Raising children is expensive and, in recognition of that fact, the federal government has, for more than half a century, provided financial assistance to parents to help with those costs. That assistance has ranged from monthly Family Allowance payments received by families during the 1960s to its current iteration, the Canada Child Benefit.
While all of the various programs providing financial assistance to families have had the same underlying purpose, the structure of those programs has evolved over the years. Generally, those changes have involved a move to a more means-tested benefit system and have, as well, recognized the additional costs which must be incurred by parents who are raising a child who has a disability. The current rules for the Canada Child Benefit (CCB) program are as follows.
The CCB is a tax-free monthly amount paid to parents of children under the age of 18. Each “benefit year” runs from July 1 to June 30, and eligibility for and the amount of benefit for which a particular family may qualify is based on both current family size, and family income for the previous year. CCB amounts are paid around the 20th of each month.
For instance, the current benefit year started on July 1, 2019 and will run until June 30, 2020. The amount of benefit payable to a particular family during the current benefit year is based, in part, on the income received by the family during the 2018 tax year. It is therefore necessary that the parents in a family have filed tax returns for the 2018 tax year, as the Canada Revenue Agency uses the figures in those returns to determine the amount of benefit for which the family is eligible. More specifically, the CRA uses the figure found on line 236 of the 2018 tax return as the income figure which determines the amount of CCB which a family can receive between July 2019 and June 2020. Where no tax returns for the previous year have been filed, no benefits can or will be paid during the current benefit year.
For a family which has a child or children under the age of 18, the following benefit amounts are payable during the current (July 1, 2019 to June 30, 2020).
$6,639 per year ($553.25 per month) for each eligible child under the age of six, and
$5,602 per year ($466.83 per month) for each eligible child aged 6 to 17.
The amounts set out above represent the basic benefit payable for each eligible child. Where, however, family net income for the previous year is more than $31,120, the amount of benefits payable are reduced. The benefit reduction for families of different sizes is as follows.
For families with one eligible child, the reduction is 7% of the amount of family net income between $31,120 and $67,426, plus 3.2% of the amount of family net income over $67,426.
For families with two eligible children: the reduction is 13.5% of the amount of family net income between $31,120 and $67,426, plus 5.7% of the amount of family net income over $67,426.
For families with three eligible children: the reduction is 19% of the amount of family net income between $31,120 and $67,426, plus 8% of the amount of family net income over $67,426.
For families with four or more eligible children: the reduction is 23% of the amount of family net income between $31,120 and $67,426, plus 9.5% of the amount of family net income over $67,426.
Families raising a child or children who have a disability inevitably face additional costs and such families are consequently eligible for additional amounts in the form of the Child Disability Benefit.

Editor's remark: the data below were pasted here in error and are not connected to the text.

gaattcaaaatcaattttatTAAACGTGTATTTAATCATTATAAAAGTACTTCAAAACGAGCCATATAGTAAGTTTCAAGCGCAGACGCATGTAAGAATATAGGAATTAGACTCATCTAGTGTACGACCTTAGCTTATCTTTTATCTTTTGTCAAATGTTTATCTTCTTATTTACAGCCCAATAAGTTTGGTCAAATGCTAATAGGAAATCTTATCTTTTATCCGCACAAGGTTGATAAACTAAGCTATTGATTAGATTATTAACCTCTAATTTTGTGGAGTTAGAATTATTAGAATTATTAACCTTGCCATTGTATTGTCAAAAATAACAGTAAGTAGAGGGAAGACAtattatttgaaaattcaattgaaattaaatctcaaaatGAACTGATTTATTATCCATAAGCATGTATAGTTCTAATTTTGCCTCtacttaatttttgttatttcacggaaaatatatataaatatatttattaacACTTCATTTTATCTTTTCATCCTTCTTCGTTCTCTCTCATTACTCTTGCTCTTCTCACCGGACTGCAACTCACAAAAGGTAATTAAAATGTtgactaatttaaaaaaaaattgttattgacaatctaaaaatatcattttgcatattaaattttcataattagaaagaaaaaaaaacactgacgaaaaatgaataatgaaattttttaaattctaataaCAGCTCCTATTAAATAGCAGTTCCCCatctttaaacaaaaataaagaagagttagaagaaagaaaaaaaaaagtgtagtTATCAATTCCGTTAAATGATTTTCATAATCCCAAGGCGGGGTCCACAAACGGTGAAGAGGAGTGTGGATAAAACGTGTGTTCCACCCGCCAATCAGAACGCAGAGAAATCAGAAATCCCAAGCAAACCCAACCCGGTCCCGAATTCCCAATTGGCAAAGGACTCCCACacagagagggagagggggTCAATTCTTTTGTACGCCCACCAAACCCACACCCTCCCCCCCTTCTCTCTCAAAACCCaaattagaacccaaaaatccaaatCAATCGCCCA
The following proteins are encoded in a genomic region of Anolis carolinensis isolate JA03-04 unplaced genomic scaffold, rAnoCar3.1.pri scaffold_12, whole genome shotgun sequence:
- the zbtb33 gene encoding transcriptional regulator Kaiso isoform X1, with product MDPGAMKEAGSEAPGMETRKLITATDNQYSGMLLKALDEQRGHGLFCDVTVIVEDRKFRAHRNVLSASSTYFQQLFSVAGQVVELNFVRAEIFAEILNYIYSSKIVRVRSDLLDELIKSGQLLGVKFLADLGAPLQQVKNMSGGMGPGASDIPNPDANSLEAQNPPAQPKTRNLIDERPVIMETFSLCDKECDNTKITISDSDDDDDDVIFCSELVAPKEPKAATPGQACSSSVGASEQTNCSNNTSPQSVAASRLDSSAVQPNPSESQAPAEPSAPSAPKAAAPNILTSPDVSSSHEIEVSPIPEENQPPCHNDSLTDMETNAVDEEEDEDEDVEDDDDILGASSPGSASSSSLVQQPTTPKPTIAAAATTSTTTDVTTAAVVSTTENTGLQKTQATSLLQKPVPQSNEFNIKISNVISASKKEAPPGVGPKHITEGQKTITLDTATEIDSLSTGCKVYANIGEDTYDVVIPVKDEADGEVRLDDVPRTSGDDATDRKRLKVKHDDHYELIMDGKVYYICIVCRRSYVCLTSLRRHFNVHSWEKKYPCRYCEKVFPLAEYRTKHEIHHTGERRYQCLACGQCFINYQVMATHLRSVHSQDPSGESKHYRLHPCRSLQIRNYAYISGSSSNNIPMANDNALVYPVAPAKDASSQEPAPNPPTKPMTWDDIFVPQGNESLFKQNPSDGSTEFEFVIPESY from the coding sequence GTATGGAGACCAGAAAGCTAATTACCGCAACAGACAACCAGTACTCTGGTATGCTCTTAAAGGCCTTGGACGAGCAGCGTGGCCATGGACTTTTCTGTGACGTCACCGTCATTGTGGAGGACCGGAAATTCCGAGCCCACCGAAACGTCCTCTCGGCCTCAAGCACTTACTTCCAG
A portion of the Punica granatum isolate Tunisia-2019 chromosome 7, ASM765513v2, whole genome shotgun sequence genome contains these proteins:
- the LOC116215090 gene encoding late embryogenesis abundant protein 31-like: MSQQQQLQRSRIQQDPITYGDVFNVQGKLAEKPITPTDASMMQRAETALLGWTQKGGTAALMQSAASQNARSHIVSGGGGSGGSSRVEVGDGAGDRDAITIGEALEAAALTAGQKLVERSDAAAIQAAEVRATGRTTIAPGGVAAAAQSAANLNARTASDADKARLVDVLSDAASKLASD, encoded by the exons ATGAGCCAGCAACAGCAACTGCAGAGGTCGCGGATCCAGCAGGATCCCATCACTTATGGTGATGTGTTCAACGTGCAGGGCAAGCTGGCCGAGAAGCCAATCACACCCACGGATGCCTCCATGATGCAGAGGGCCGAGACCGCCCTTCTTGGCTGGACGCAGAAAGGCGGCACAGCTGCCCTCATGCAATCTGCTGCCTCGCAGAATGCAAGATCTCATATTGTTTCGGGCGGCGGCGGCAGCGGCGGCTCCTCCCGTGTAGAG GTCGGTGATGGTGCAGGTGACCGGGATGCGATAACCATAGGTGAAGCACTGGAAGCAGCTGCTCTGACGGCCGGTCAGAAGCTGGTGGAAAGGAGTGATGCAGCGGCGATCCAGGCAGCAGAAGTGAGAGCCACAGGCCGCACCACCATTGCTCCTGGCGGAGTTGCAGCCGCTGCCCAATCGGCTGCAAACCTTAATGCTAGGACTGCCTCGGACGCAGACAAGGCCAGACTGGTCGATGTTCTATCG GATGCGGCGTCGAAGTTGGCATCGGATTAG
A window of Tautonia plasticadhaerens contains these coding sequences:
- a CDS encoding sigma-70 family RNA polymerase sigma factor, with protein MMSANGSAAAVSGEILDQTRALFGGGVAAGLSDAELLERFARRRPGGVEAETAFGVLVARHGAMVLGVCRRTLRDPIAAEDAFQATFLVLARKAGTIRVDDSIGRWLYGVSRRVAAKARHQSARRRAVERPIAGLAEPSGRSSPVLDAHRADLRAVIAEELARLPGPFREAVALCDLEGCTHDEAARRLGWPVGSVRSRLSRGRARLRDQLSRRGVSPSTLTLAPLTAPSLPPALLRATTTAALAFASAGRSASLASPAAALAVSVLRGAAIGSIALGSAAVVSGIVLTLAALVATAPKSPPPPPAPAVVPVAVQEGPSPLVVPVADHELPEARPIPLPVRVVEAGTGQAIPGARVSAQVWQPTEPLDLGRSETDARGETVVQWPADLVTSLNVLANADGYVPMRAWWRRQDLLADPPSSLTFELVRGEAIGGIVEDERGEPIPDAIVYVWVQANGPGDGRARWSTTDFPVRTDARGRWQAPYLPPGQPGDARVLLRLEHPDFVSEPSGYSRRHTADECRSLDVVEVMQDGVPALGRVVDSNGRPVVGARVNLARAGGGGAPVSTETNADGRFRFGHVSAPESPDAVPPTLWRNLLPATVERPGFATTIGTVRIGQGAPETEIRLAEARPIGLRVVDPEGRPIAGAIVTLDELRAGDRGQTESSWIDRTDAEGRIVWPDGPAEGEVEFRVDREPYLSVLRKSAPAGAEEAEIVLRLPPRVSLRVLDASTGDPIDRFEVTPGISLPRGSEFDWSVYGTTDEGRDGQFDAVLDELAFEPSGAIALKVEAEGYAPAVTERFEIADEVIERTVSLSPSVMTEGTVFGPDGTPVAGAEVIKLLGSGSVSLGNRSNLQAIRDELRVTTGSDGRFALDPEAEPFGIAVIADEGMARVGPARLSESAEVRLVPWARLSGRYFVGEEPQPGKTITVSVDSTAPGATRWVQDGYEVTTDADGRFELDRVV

The basic requirements for the child disability benefit are the same as for the CCB, in that the child must be under the age of 18 and living with a parent. However, for purposes of the CDB an additional requirement is imposed, in that the child in respect of whom the CDB is claimed must be eligible for the federal disability tax credit. A child is eligible for that disability tax credit when a medical practitioner certifies, on Form T2201, Disability Tax Credit Certificate, that the child has a severe and prolonged impairment in physical or mental functions, and the Canada Revenue Agency (CRA) approves that certification.
Eligible families can, during the current (July 2019 to June 2020) benefit year, receive (in addition to the basic CCB) up to $2,832 ($236.00 per month) for each child who is eligible for the disability tax credit.
As is the case with the basic CCB, the amount of CDB which may be received is reduced as family income increases, as follows.
For families with one child eligible for the CDB, the reduction is 3.2% of the amount of family net income over $67,426.
For families with two or more children eligible for the CDB, the reduction is 5.7% of the amount of family net income over $67,426.
When a child is born, families must make an application for the CCB, and the process for doing so is outlined on the CRA website at https://www.canada.ca/en/revenue-agency/services/child-family-benefits/canada-child-benefit-overview/canada-child-benefit-apply.html. Once the initial application is filed and approved, parents need only to file a tax return each year in order to continue receiving that benefit.
The CRA provides comprehensive information on both the CCB and the CDB on its website at https://www.canada.ca/en/revenue-agency/services/child-family-benefits/canada-child-benefit-overview.html and also publishes a guide to that program, which can be found on the same website at https://www.canada.ca/en/revenue-agency/services/forms-publications/publications/t4114.html.
The information presented is only of a general nature, may omit many details and special rules, is current only as of its published date, and accordingly cannot be regarded as legal or tax advice. Please contact our office for more information on this subject and how it pertains to your specific tax or financial situation.